The wife of the deceased had only been left “an interest akin to a life interest in the matrimonial home, where she could live rent-free but must pay tax and utilities and maintain the property from her own resources.” If she no longer occupied it as her residence, the home was to pass to their son, Richard, as he had done much work to the home, knew how it operated, and was in the best position to care for it. The wife felt that if she were no longer able to live independently, she would not be able to afford assisted living on the resources she had been left. She wished for the will to be varied to place the home in her name.
29 As to the legal obligations of a testator, an indication of their content lies in the obligations the law would impose during the testator's life. In that regard, reference may be had to the various statutory and common law obligations and entitlements that spouses have to one another. The precise dimensions of the moral obligation are somewhat less clear, but they go beyond a testator's legal obligations. As Neilson J.A. put it in Hall v. Korejwo, 2011 BCCA 355, a testator's legal obligations are the starting point, a point which may be "amplified" by a substantial moral obligation (at para. 47). The nature and strength of the moral claims will vary according to the circumstances. Among the relevant circumstances will be the testator's "legitimate concerns", which may extend to such things as the reasons for making or not making a particular bequest. Yvonne's claim is rooted in the notion that her father owed her a moral obligation to provide for her future because of what the future likely holds for her.
30 Finally, in terms of a hierarchy within which to address these competing interests and claims, McLachlin J. held that testamentary autonomy must give way to the "adequate, just and equitable" provision of a spouse or children. As between competing legal and moral obligations of the testator, the former will generally prevail over the latter. The moral obligations are to be given weight according to their relative strengths and weaknesses taking into account the changes to the claims which arise from the fact of the testator's death.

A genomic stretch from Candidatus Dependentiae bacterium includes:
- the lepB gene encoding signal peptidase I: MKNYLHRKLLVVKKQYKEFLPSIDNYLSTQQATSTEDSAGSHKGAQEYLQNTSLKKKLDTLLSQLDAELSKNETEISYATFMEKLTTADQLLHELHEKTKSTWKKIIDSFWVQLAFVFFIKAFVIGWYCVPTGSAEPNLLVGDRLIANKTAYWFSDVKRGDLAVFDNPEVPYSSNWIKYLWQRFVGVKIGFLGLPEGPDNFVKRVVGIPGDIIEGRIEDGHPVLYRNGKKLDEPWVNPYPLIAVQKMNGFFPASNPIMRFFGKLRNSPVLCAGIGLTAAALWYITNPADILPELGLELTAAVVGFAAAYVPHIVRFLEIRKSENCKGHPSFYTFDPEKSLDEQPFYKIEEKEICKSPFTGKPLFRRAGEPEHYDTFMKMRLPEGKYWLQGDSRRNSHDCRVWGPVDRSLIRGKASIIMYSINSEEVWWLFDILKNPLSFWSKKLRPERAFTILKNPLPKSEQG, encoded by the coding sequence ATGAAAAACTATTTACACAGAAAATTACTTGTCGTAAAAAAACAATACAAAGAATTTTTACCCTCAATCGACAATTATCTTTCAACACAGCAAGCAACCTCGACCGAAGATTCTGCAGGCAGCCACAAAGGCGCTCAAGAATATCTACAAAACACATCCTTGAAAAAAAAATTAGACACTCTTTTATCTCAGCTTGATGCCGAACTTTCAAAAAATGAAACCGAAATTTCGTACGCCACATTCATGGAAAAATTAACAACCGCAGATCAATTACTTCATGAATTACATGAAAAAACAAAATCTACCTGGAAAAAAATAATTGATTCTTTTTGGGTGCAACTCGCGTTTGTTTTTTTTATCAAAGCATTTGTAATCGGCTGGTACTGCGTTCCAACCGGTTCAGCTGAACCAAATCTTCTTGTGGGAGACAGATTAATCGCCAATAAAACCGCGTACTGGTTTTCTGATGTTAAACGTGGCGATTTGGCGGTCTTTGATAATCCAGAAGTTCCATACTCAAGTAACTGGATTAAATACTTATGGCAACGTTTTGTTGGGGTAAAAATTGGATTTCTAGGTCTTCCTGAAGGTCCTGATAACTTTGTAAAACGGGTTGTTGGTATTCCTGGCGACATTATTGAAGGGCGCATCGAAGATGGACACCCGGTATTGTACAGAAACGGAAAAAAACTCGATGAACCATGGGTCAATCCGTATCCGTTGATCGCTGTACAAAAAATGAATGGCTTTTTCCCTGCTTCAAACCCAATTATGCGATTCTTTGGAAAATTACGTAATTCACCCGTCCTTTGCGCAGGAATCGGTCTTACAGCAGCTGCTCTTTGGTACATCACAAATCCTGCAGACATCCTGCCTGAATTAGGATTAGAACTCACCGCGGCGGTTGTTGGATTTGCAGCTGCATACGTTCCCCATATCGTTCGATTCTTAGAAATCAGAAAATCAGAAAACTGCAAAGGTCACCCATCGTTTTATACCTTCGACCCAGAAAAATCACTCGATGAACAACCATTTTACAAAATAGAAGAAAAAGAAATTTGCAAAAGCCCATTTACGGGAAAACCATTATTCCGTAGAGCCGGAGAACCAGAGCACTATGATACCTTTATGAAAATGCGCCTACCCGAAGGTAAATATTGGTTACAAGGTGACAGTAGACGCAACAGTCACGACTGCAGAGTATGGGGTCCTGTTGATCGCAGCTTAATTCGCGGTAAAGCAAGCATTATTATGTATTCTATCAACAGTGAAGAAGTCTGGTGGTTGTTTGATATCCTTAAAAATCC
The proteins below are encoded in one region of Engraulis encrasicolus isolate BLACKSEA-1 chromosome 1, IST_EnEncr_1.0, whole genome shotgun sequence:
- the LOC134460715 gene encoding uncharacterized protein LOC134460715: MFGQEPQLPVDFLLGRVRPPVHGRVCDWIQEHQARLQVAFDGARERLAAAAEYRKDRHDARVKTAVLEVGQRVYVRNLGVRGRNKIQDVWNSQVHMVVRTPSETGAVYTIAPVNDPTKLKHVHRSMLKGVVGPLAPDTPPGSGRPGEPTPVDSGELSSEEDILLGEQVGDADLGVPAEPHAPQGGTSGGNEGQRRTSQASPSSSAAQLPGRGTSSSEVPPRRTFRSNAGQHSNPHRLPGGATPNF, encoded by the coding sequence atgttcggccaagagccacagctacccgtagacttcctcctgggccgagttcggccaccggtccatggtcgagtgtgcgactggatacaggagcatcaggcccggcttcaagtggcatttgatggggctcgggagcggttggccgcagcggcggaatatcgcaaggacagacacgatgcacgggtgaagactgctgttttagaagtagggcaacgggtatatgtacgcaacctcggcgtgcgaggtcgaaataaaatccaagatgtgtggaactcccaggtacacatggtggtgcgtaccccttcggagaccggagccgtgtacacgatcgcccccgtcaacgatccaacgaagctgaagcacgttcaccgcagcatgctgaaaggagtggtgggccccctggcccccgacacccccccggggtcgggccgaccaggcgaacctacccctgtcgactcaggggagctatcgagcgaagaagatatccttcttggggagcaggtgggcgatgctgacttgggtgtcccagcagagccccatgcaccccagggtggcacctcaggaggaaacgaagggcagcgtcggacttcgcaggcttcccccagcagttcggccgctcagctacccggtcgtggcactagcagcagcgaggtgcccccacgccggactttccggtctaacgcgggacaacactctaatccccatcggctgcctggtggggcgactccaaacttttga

31 Thus, Tataryn v. Tataryn Estate mandates a two-stage analysis. At the first stage, the issue is whether the Will makes "adequate, just and equitable" provision for the applicant spouse or child. If so, that is the end of the matter. If not, the second stage requires the court to consider what would be an "adequate, just and equitable" provision.
32 The facts in the two cases noted above are sufficiently similar to those in the matter at hand that some guidance can be taken from their results. In Tataryn v. Tataryn Estate, the deceased and his spouse had been married for 43 years. They had two children. The deceased held all of their assets in his name. His estate was worth just over $300,000 and consisted of his home, a rental property and approximately $125,000 in cash. Mrs. Tataryn had about $125,000 in her name. He wished to disinherit one of his sons and explained why in a clause in his Will. Because he was concerned that if he left his estate to his wife she would benefit the son he wished to disinherit, he left his entire estate to his favoured son, save for granting his spouse a life estate in the family home and making her a beneficiary of a discretionary trust of the income from the residue of his estate.
33 Both Mrs. Tataryn and the disinherited son applied under the Wills Variation Act. The trial judge varied the Will granting Mrs. Tataryn a life estate in the rental property (thus providing her with an assured income). He directed an immediate gift of $10,000 to each son and ordered that on Mrs. Tataryn's death, the residue of the estate be divided two-thirds to the favoured son and one-third to the other son. The Court of Appeal made minor adjustments to this order.
34 The Supreme Court of Canada, applying the principles set out above, gave Mrs. Tataryn title to the family home; they also gave her a life interest in the rental property and the entire residue of the estate, save for immediate gifts of $10,000 to each of the sons. Upon the expiration of Mrs. Tataryn's life interest in the rental property, that property was to pass to the sons in the same proportions as the trial judge sought to divide the residue.
35 Counsel for Mrs. Orr points to Hall v. Korejwo in support of his position. In that case, the claimant common law spouse had been in a relationship with the deceased for about four years when he died. He was 20 years her senior. The deceased had two sons, from whom he had been estranged at various points during his life. By his Will, he purported to leave $10,000 to one of his sons, nothing to the other (because he had gifted him $93,000 prior to his death), and the residue to his common law spouse.